Belgian farmers struggle as drought and rising costs hit

A farmer and his dog sit on a tractor and ploughs the land, in Passendale, western Belgium.
A farmer and his dog sit on a tractor and ploughs the land, in Passendale, western Belgium. Copyright Yves Logghe/AP
Copyright Yves Logghe/AP
By Gregoire Lory
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An unusually dry spring has meant crop yields are so far much lower this year.


Belgian farmers and breeders are being hit by both rising costs and drought, as the impact of the war in Ukraine and drier weather are felt. 

Spring 2022 has already been a very dry season for producers in Belgium. Add to that the inflationary pressures being felt worldwide and the mixture is a volatile one.

According to Jean-Luc Dewez a farmer near the city of Namur, the lack of rainfall and the north-east wind that has been blowing continuously in recent weeks is starting to cost him a lot.

"If it doesn't rain by the beginning of June, it could be a problem. Really! In terms of all the crops and all the production," Dewez told Euronews.

On dry soil, fertiliser doesn't penetrate deeply. Without this and water, crop yields are likely to be lower, explains Laurent Gomand, owner of a neighbouring farm.

He says the drought is a double whammy because without fodder production, he and other farmers are likely to encounter difficulties in feeding their livestock.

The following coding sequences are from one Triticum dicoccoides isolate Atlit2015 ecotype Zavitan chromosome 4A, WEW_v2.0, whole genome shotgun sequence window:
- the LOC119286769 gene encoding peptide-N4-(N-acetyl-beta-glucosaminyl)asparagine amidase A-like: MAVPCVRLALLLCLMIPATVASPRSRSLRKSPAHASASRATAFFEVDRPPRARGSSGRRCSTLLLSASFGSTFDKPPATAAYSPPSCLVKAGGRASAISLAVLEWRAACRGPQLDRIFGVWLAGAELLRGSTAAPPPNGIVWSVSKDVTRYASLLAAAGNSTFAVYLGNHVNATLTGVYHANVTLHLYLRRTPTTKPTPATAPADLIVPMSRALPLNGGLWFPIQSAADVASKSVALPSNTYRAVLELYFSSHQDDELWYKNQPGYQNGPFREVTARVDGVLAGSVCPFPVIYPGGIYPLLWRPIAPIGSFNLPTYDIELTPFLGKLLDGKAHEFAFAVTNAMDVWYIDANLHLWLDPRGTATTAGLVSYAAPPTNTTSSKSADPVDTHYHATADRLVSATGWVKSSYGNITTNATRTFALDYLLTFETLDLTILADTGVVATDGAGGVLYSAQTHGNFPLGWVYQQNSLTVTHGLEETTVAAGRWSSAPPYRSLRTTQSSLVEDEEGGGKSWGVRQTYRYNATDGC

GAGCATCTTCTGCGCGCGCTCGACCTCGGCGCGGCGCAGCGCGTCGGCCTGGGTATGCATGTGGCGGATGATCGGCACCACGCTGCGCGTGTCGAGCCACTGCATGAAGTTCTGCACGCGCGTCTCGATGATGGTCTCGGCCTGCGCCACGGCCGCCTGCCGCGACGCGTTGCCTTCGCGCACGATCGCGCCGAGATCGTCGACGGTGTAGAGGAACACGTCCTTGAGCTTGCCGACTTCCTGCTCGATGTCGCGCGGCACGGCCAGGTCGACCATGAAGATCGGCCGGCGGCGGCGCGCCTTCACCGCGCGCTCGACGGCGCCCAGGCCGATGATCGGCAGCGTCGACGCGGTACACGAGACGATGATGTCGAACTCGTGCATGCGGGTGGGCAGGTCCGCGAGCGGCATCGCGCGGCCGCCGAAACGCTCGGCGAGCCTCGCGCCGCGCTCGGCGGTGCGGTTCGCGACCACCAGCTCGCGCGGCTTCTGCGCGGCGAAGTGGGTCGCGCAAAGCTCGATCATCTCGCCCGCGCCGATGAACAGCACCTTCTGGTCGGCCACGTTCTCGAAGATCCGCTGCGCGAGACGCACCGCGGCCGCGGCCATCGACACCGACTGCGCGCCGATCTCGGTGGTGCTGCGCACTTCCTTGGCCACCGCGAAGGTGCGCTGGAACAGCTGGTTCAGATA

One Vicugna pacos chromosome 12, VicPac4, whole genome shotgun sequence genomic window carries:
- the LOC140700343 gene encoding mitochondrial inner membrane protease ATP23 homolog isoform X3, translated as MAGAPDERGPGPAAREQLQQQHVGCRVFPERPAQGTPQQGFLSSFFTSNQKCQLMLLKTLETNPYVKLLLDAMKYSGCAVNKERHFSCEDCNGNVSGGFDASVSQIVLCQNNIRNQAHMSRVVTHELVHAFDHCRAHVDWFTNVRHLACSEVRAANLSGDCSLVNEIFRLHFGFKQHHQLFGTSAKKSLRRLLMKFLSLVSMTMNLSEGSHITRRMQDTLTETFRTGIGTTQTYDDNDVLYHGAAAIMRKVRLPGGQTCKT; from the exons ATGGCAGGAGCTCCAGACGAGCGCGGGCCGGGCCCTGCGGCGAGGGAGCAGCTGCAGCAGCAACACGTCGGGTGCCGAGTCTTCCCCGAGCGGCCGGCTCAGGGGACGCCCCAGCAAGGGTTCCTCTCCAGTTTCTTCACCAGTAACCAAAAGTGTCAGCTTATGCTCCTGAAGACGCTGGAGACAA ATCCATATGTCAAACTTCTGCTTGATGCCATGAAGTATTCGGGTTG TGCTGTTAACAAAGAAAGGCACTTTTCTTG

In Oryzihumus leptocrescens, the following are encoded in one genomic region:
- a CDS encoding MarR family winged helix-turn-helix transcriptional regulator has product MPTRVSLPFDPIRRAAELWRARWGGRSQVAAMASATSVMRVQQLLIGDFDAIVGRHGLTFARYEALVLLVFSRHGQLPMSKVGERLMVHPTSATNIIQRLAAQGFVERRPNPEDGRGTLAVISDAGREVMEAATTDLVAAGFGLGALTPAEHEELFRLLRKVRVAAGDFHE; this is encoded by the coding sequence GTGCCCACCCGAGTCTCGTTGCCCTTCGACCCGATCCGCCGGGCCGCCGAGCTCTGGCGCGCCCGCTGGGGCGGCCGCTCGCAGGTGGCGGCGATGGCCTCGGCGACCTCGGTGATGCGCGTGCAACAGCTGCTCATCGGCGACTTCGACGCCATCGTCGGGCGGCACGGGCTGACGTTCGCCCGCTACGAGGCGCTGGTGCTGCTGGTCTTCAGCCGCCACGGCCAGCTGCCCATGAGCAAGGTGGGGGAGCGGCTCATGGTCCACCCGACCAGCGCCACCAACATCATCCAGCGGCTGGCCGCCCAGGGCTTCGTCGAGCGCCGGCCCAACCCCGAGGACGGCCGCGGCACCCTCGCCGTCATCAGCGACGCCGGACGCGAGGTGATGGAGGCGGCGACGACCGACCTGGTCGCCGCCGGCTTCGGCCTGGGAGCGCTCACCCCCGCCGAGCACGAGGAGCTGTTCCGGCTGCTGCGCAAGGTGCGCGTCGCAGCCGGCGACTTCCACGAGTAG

"The first cuts of grass in the spring were really low. It's half of what we harvested last year," Gomand said. "So we're already using some of our reserves, which will be smaller when we need to feed the animals in the winter. 

"So, that means we're going to have to buy raw materials that are obviously very expensive now, because of the economic situation. The geopolitical context is such that everything we buy, everything we have to buy, is very expensive."

José Renard, secretary general of the Walloon Federation of Agriculture, told Euronews it's still too early to talk about a catastrophe, but the current situation with the war in Ukraine is putting additional costs on the sector.

"Fertilisers is extremely expensive and in times of drought, it's less effective," Renard said. "While we would like to have a period when this efficiency is increased, it's the opposite due to the drought. If we have to use the feed for the livestock tomorrow, it could also be extremely expensive."

Belgium is not the only country in Europe affected by the drought. France, for example, is expected to have the hottest May on record, pointing to a dry summer.

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